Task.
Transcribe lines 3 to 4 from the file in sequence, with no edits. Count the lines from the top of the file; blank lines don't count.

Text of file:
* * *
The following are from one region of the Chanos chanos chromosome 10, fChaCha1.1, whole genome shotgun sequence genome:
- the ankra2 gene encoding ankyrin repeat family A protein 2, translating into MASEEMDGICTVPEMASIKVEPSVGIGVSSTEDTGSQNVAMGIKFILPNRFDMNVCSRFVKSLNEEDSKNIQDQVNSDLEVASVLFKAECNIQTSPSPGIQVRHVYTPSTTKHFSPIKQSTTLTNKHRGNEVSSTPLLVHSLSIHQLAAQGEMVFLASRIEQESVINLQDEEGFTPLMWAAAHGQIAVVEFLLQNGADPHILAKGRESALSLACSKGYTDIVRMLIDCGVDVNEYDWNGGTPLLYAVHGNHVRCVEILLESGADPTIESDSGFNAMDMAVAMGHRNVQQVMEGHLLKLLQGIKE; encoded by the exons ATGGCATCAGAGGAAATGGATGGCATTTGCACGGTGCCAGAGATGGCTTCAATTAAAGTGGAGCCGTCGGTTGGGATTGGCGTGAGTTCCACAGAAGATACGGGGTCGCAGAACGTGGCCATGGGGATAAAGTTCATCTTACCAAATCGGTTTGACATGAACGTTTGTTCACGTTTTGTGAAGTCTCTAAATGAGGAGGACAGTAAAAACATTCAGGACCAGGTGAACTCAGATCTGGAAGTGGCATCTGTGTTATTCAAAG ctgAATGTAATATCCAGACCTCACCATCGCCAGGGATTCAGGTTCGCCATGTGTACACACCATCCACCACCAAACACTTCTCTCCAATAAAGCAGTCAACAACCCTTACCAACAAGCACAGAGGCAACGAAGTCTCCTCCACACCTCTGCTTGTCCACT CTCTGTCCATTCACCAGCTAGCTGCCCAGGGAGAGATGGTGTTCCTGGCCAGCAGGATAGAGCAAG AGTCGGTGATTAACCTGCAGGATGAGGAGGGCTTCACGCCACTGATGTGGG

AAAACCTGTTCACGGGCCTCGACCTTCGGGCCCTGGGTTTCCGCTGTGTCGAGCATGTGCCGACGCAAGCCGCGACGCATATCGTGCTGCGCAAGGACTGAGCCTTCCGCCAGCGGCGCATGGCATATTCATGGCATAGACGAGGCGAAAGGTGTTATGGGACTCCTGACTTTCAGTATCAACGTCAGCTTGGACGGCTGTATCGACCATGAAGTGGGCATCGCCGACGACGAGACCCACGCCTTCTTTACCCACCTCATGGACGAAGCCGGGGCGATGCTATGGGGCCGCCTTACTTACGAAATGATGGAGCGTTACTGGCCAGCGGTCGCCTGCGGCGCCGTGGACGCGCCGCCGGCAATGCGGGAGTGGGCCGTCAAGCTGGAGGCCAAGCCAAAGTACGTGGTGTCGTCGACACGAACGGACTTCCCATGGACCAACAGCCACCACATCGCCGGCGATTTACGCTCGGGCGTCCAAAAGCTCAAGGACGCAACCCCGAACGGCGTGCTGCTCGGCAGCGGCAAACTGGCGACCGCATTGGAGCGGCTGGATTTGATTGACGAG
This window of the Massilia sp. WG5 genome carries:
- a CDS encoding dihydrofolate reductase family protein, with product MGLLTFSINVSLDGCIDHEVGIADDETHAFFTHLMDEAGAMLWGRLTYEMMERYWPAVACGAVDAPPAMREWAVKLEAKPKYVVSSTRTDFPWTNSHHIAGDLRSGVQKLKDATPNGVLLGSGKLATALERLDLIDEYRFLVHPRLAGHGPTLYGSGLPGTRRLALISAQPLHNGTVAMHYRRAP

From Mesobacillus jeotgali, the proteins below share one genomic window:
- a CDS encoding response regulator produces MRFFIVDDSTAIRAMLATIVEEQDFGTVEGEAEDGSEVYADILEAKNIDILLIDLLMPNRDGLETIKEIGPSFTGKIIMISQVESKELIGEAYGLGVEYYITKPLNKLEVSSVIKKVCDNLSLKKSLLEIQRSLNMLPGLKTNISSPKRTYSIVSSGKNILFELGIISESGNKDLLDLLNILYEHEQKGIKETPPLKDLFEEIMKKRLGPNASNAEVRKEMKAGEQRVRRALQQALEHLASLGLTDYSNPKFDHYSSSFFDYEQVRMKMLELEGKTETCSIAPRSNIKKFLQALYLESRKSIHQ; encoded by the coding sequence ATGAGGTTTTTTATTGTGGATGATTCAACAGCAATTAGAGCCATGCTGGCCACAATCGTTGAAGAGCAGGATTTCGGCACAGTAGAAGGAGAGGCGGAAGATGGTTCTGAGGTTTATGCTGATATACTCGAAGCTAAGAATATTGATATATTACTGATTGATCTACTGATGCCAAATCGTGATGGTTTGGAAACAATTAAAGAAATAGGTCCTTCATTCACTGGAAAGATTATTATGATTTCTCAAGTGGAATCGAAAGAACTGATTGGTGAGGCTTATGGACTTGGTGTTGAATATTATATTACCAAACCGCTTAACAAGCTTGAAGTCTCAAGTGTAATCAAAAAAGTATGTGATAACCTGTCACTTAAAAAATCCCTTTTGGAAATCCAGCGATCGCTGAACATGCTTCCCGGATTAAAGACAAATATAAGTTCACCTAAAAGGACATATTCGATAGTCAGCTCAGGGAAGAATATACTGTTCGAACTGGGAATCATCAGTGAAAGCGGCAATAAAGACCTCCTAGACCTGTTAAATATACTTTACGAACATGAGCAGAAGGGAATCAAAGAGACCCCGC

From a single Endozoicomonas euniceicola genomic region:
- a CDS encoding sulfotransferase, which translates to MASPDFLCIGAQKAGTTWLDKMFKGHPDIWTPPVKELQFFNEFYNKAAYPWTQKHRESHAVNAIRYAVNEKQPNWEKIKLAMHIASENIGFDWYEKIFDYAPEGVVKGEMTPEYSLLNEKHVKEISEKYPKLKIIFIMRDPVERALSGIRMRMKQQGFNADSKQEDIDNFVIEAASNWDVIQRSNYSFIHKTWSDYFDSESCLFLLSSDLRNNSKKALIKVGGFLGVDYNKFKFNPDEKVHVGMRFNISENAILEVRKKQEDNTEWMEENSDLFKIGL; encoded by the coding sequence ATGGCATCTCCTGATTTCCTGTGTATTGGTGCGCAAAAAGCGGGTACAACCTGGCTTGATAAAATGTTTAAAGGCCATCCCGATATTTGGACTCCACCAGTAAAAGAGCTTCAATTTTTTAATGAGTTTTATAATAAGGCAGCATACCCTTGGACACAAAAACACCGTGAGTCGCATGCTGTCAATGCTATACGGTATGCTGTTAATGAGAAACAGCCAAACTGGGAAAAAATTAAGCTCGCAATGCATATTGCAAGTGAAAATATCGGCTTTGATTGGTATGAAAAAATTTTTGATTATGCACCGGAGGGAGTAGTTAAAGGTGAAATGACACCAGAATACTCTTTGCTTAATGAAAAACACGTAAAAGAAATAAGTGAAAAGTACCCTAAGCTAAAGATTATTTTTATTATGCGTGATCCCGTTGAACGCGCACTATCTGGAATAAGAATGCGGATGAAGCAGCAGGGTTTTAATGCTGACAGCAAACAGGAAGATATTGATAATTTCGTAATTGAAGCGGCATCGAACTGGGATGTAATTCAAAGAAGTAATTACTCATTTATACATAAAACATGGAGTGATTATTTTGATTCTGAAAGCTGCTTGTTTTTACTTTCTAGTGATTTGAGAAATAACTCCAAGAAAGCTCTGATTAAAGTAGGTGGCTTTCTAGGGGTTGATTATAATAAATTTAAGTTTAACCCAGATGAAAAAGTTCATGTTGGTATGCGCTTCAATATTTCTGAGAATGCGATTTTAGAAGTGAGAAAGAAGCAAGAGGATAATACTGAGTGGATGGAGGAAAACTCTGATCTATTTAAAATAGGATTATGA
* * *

AAAACCTGTTCACGGGCCTCGACCTTCGGGCCCTGGGTTTCCGCTGTGTCGAGCATGTGCCGACGCAAGCCGCGACGCATATCGTGCTGCGCAAGGACTGAGCCTTCCGCCAGCGGCGCATGGCATATTCATGGCATAGACGAGGCGAAAGGTGTTATGGGACTCCTGACTTTCAGTATCAACGTCAGCTTGGACGGCTGTATCGACCATGAAGTGGGCATCGCCGACGACGAGACCCACGCCTTCTTTACCCACCTCATGGACGAAGCCGGGGCGATGCTATGGGGCCGCCTTACTTACGAAATGATGGAGCGTTACTGGCCAGCGGTCGCCTGCGGCGCCGTGGACGCGCCGCCGGCAATGCGGGAGTGGGCCGTCAAGCTGGAGGCCAAGCCAAAGTACGTGGTGTCGTCGACACGAACGGACTTCCCATGGACCAACAGCCACCACATCGCCGGCGATTTACGCTCGGGCGTCCAAAAGCTCAAGGACGCAACCCCGAACGGCGTGCTGCTCGGCAGCGGCAAACTGGCGACCGCATTGGAGCGGCTGGATTTGATTGACGAG
This window of the Massilia sp. WG5 genome carries: